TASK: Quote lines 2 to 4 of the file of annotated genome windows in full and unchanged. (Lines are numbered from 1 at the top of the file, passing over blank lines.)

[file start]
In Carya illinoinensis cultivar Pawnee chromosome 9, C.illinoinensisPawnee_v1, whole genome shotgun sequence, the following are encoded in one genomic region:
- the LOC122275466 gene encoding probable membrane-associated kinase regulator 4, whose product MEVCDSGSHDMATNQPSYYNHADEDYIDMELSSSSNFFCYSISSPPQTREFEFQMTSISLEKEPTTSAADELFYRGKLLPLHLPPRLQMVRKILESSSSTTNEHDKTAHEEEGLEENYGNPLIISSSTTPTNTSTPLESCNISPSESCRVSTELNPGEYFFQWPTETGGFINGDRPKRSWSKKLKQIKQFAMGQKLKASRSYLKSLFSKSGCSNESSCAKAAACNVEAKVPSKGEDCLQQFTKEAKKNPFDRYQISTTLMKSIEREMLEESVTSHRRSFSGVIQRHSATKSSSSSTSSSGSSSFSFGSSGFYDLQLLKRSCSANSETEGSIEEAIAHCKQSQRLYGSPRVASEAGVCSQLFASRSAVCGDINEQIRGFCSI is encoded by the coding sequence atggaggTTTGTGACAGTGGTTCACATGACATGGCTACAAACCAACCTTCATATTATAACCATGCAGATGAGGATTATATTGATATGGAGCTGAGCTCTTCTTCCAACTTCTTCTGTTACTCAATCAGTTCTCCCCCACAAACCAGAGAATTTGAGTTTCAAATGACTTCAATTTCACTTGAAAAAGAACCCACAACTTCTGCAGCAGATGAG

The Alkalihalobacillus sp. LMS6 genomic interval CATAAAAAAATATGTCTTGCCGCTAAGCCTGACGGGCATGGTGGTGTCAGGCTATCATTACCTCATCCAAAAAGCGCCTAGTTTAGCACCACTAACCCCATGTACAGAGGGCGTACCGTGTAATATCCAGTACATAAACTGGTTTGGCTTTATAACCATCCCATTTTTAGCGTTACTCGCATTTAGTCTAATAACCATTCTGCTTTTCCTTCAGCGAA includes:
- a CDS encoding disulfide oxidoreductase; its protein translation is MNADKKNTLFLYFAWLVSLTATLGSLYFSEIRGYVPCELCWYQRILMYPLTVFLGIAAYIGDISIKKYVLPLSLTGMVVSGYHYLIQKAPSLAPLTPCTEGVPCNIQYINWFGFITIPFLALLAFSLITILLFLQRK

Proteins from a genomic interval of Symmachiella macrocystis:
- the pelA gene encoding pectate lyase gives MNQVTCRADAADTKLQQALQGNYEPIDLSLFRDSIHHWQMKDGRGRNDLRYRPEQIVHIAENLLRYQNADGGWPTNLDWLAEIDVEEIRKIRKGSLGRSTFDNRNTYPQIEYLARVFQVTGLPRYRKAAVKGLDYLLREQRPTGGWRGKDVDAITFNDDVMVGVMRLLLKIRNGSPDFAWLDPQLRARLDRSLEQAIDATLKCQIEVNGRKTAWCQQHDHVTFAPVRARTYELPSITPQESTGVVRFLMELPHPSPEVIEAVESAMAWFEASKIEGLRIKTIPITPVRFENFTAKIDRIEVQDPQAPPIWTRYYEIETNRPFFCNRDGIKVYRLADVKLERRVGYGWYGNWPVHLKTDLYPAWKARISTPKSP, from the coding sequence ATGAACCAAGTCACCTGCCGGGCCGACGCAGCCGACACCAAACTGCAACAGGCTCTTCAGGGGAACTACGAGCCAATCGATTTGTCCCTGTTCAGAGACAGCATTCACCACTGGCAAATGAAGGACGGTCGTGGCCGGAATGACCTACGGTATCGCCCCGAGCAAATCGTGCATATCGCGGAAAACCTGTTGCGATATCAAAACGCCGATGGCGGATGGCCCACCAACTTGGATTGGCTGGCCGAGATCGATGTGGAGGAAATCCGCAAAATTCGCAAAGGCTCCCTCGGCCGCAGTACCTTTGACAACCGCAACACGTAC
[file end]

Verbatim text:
- the LOC122275466 gene encoding probable membrane-associated kinase regulator 4, whose product MEVCDSGSHDMATNQPSYYNHADEDYIDMELSSSSNFFCYSISSPPQTREFEFQMTSISLEKEPTTSAADELFYRGKLLPLHLPPRLQMVRKILESSSSTTNEHDKTAHEEEGLEENYGNPLIISSSTTPTNTSTPLESCNISPSESCRVSTELNPGEYFFQWPTETGGFINGDRPKRSWSKKLKQIKQFAMGQKLKASRSYLKSLFSKSGCSNESSCAKAAACNVEAKVPSKGEDCLQQFTKEAKKNPFDRYQISTTLMKSIEREMLEESVTSHRRSFSGVIQRHSATKSSSSSTSSSGSSSFSFGSSGFYDLQLLKRSCSANSETEGSIEEAIAHCKQSQRLYGSPRVASEAGVCSQLFASRSAVCGDINEQIRGFCSI is encoded by the coding sequence atggaggTTTGTGACAGTGGTTCACATGACATGGCTACAAACCAACCTTCATATTATAACCATGCAGATGAGGATTATATTGATATGGAGCTGAGCTCTTCTTCCAACTTCTTCTGTTACTCAATCAGTTCTCCCCCACAAACCAGAGAATTTGAGTTTCAAATGACTTCAATTTCACTTGAAAAAGAACCCACAACTTCTGCAGCAGATGAG

The Alkalihalobacillus sp. LMS6 genomic interval CATAAAAAAATATGTCTTGCCGCTAAGCCTGACGGGCATGGTGGTGTCAGGCTATCATTACCTCATCCAAAAAGCGCCTAGTTTAGCACCACTAACCCCATGTACAGAGGGCGTACCGTGTAATATCCAGTACATAAACTGGTTTGGCTTTATAACCATCCCATTTTTAGCGTTACTCGCATTTAGTCTAATAACCATTCTGCTTTTCCTTCAGCGAA includes:
- a CDS encoding disulfide oxidoreductase; its protein translation is MNADKKNTLFLYFAWLVSLTATLGSLYFSEIRGYVPCELCWYQRILMYPLTVFLGIAAYIGDISIKKYVLPLSLTGMVVSGYHYLIQKAPSLAPLTPCTEGVPCNIQYINWFGFITIPFLALLAFSLITILLFLQRK